The owner of a piece of rural history in the heart of Alberta's farming and ranching country is putting it up for sale.
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Ian Ferguson is hoping to find someone who can finish what he started and finally make a home out of his 108-year-old wooden church.
Ferguson owns the 2000 square foot whitewashed church in the town of Stavely, which sits between Calgary and Lethbridge on Highway 2 and is home to around 500 people.
"I had always wanted a church as a residence," he said.
"We put a bid in to the diocese of Calgary in 1998 when the church became available, and just like that, I owned a church."
St. Vincent de Paul includes confessional booths, a choir loft and a 20 foot vaulted ceiling.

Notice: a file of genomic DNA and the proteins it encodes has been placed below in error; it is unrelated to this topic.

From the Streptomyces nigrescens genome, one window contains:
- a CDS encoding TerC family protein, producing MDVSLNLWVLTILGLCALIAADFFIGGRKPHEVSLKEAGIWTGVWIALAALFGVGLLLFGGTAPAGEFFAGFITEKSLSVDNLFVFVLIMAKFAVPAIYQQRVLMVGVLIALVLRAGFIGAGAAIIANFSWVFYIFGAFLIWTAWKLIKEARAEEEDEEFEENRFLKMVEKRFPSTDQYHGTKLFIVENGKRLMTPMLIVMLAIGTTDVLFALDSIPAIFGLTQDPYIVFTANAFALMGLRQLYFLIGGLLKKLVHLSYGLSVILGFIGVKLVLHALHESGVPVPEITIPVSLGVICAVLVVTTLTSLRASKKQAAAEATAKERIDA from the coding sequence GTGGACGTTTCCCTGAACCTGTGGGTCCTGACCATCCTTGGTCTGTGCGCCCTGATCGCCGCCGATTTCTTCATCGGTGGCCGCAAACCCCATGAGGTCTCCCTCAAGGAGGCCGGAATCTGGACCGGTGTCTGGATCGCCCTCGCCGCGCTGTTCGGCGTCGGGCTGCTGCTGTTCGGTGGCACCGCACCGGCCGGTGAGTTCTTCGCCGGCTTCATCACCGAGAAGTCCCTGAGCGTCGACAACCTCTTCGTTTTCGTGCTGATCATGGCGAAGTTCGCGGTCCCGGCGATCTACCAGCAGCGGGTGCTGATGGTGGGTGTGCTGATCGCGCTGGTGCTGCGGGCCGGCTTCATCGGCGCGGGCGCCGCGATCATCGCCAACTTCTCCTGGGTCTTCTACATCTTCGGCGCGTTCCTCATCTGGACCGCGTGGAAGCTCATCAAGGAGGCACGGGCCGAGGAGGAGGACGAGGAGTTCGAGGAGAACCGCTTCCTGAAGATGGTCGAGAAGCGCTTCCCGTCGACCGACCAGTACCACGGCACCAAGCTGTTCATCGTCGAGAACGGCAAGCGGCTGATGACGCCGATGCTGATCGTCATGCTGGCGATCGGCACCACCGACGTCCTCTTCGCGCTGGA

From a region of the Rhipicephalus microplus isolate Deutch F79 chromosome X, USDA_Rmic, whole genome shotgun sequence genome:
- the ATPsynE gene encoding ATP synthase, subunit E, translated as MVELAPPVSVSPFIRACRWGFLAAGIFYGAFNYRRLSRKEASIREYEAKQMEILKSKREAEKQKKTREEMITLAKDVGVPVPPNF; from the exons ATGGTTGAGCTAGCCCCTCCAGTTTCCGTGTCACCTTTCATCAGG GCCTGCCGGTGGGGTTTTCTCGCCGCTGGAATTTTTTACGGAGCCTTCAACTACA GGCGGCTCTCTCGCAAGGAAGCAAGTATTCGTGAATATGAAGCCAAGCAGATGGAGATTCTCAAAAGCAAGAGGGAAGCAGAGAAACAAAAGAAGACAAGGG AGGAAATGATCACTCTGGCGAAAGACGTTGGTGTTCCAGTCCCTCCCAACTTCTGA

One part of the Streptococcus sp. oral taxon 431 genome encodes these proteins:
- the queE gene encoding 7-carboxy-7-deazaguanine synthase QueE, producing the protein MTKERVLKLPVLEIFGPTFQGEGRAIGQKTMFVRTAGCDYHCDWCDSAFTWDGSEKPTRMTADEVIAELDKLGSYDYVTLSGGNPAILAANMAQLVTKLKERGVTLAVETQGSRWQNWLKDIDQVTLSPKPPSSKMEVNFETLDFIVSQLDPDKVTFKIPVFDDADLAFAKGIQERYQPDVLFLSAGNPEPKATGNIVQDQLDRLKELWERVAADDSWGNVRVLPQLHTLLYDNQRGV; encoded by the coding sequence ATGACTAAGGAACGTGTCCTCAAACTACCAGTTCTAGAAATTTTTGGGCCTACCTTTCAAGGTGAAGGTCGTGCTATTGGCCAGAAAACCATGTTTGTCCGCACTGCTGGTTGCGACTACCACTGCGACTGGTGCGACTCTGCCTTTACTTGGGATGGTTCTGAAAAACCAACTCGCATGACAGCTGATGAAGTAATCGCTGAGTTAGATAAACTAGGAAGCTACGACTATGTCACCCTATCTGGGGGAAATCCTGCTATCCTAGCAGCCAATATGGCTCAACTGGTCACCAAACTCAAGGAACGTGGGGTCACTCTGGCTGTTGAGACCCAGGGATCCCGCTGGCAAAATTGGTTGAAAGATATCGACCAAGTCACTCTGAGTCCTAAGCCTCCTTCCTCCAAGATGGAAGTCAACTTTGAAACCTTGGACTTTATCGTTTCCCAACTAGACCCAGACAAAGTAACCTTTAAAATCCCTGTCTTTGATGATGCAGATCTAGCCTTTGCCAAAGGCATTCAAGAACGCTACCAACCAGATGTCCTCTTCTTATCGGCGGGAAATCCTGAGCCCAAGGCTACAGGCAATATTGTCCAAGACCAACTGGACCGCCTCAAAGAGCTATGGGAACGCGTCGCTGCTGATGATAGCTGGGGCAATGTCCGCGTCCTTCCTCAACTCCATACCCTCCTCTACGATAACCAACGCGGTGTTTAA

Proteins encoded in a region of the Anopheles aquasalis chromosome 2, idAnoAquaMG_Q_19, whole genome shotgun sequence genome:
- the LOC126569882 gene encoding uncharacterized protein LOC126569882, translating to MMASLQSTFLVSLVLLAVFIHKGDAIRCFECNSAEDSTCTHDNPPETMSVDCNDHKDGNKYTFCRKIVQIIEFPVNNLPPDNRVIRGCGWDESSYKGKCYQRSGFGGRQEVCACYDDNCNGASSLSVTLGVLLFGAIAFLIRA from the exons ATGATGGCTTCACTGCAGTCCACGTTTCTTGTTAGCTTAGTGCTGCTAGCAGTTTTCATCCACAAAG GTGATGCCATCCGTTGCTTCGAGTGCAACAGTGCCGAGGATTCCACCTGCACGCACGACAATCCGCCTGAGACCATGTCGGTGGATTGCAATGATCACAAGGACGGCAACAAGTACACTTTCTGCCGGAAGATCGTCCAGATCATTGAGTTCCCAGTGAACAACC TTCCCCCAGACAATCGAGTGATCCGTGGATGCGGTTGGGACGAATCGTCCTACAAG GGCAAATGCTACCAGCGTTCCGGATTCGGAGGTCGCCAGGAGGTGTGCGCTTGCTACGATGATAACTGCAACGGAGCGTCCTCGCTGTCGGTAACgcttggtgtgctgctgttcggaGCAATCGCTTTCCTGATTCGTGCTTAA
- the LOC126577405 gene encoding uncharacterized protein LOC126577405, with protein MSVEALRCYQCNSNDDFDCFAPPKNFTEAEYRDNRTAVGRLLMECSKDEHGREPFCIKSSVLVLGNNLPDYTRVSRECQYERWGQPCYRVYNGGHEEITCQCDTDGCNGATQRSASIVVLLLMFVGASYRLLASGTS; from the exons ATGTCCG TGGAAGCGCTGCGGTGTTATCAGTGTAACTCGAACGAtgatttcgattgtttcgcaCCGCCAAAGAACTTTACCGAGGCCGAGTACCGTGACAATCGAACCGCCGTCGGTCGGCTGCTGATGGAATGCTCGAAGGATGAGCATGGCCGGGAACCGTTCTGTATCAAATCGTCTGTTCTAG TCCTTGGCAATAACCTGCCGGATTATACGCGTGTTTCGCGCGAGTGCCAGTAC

The property the church sits on was originally donated by the Canadian Pacific Railway to the diocese of Fort Macleod, but by the 1980s the congregation had dwindled and the church ended up falling into disrepair.
"The church was designed by an architect out east in Ontario, who underestimated southern Alberta's strong winds. The result of that was that on Dec. 28, 1941 most of the original 60 foot steeple blew off. That was eventually repaired, along with putting the original cross back on in the late 1940s," said Ferguson.
"I'd prefer a new owner to preserve as much of that history as much as possible," he said.
"I had lots of intentions and plans for building but unfortunately over the years other things have gotten in the way and I haven't been able to fulfil them. It's time for somebody else to take the project on."
The current asking price for St. Vincent de Paul's is $134,900.